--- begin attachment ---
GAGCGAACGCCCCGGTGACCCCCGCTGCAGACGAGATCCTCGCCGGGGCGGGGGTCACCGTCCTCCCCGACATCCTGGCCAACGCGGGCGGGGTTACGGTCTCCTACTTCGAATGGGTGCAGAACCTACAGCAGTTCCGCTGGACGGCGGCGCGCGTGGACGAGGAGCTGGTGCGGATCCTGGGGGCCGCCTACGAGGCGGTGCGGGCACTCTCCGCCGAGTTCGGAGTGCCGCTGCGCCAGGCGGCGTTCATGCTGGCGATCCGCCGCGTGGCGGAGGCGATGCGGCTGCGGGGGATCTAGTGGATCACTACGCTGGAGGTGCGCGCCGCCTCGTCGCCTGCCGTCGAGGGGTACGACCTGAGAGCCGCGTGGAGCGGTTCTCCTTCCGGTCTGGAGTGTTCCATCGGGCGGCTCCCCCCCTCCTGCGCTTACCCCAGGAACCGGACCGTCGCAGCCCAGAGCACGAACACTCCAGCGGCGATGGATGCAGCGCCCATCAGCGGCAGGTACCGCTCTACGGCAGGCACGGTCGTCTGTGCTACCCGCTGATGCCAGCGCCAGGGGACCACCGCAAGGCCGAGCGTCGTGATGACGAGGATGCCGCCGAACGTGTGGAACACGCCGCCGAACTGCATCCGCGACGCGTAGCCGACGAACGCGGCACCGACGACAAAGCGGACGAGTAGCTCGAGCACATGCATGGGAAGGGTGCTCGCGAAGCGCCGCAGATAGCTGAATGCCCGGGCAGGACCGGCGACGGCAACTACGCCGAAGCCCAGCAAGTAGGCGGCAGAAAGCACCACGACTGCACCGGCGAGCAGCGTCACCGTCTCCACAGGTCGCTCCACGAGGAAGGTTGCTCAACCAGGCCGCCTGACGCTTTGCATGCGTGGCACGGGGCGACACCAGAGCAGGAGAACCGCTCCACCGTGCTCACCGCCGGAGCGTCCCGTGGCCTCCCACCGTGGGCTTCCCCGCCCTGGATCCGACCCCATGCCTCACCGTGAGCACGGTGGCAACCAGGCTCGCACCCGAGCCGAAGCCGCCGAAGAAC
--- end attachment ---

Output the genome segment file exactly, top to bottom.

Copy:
GAGCGAACGCCCCGGTGACCCCCGCTGCAGACGAGATCCTCGCCGGGGCGGGGGTCACCGTCCTCCCCGACATCCTGGCCAACGCGGGCGGGGTTACGGTCTCCTACTTCGAATGGGTGCAGAACCTACAGCAGTTCCGCTGGACGGCGGCGCGCGTGGACGAGGAGCTGGTGCGGATCCTGGGGGCCGCCTACGAGGCGGTGCGGGCACTCTCCGCCGAGTTCGGAGTGCCGCTGCGCCAGGCGGCGTTCATGCTGGCGATCCGCCGCGTGGCGGAGGCGATGCGGCTGCGGGGGATCTAGTGGATCACTACGCTGGAGGTGCGCGCCGCCTCGTCGCCTGCCGTCGAGGGGTACGACCTGAGAGCCGCGTGGAGCGGTTCTCCTTCCGGTCTGGAGTGTTCCATCGGGCGGCTCCCCCCCTCCTGCGCTTACCCCAGGAACCGGACCGTCGCAGCCCAGAGCACGAACACTCCAGCGGCGATGGATGCAGCGCCCATCAGCGGCAGGTACCGCTCTACGGCAGGCACGGTCGTCTGTGCTACCCGCTGATGCCAGCGCCAGGGGACCACCGCAAGGCCGAGCGTCGTGATGACGAGGATGCCGCCGAACGTGTGGAACACGCCGCCGAACTGCATCCGCGACGCGTAGCCGACGAACGCGGCACCGACGACAAAGCGGACGAGTAGCTCGAGCACATGCATGGGAAGGGTGCTCGCGAAGCGCCGCAGATAGCTGAATGCCCGGGCAGGACCGGCGACGGCAACTACGCCGAAGCCCAGCAAGTAGGCGGCAGAAAGCACCACGACTGCACCGGCGAGCAGCGTCACCGTCTCCACAGGTCGCTCCACGAGGAAGGTTGCTCAACCAGGCCGCCTGACGCTTTGCATGCGTGGCACGGGGCGACACCAGAGCAGGAGAACCGCTCCACCGTGCTCACCGCCGGAGCGTCCCGTGGCCTCCCACCGTGGGCTTCCCCGCCCTGGATCCGACCCCATGCCTCACCGTGAGCACGGTGGCAACCAGGCTCGCACCCGAGCCGAAGCCGCCGAAGAAC